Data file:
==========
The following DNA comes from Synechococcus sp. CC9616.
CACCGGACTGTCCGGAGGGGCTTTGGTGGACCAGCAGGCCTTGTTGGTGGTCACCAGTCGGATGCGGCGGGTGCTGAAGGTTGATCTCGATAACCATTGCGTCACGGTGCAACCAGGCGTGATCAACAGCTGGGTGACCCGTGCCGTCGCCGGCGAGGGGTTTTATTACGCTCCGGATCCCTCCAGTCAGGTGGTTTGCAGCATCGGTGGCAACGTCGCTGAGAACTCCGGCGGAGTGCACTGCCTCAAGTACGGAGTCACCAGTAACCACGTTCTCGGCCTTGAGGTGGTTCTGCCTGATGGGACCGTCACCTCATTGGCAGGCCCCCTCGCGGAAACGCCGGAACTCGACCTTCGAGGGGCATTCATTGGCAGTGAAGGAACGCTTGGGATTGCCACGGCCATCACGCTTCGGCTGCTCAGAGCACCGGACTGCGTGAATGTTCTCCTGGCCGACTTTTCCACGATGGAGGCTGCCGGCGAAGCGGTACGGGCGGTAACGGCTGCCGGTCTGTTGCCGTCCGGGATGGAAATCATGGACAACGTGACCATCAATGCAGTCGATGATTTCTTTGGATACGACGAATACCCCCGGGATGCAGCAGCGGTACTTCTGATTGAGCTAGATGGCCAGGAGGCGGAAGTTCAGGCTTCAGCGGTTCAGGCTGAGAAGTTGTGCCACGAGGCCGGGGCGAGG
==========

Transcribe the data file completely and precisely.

The following DNA comes from Synechococcus sp. CC9616.
CACCGGACTGTCCGGAGGGGCTTTGGTGGACCAGCAGGCCTTGTTGGTGGTCACCAGTCGGATGCGGCGGGTGCTGAAGGTTGATCTCGATAACCATTGCGTCACGGTGCAACCAGGCGTGATCAACAGCTGGGTGACCCGTGCCGTCGCCGGCGAGGGGTTTTATTACGCTCCGGATCCCTCCAGTCAGGTGGTTTGCAGCATCGGTGGCAACGTCGCTGAGAACTCCGGCGGAGTGCACTGCCTCAAGTACGGAGTCACCAGTAACCACGTTCTCGGCCTTGAGGTGGTTCTGCCTGATGGGACCGTCACCTCATTGGCAGGCCCCCTCGCGGAAACGCCGGAACTCGACCTTCGAGGGGCATTCATTGGCAGTGAAGGAACGCTTGGGATTGCCACGGCCATCACGCTTCGGCTGCTCAGAGCACCGGACTGCGTGAATGTTCTCCTGGCCGACTTTTCCACGATGGAGGCTGCCGGCGAAGCGGTACGGGCGGTAACGGCTGCCGGTCTGTTGCCGTCCGGGATGGAAATCATGGACAACGTGACCATCAATGCAGTCGATGATTTCTTTGGATACGACGAATACCCCCGGGATGCAGCAGCGGTACTTCTGATTGAGCTAGATGGCCAGGAGGCGGAAGTTCAGGCTTCAGCGGTTCAGGCTGAGAAGTTGTGCCACGAGGCCGGGGCGAGG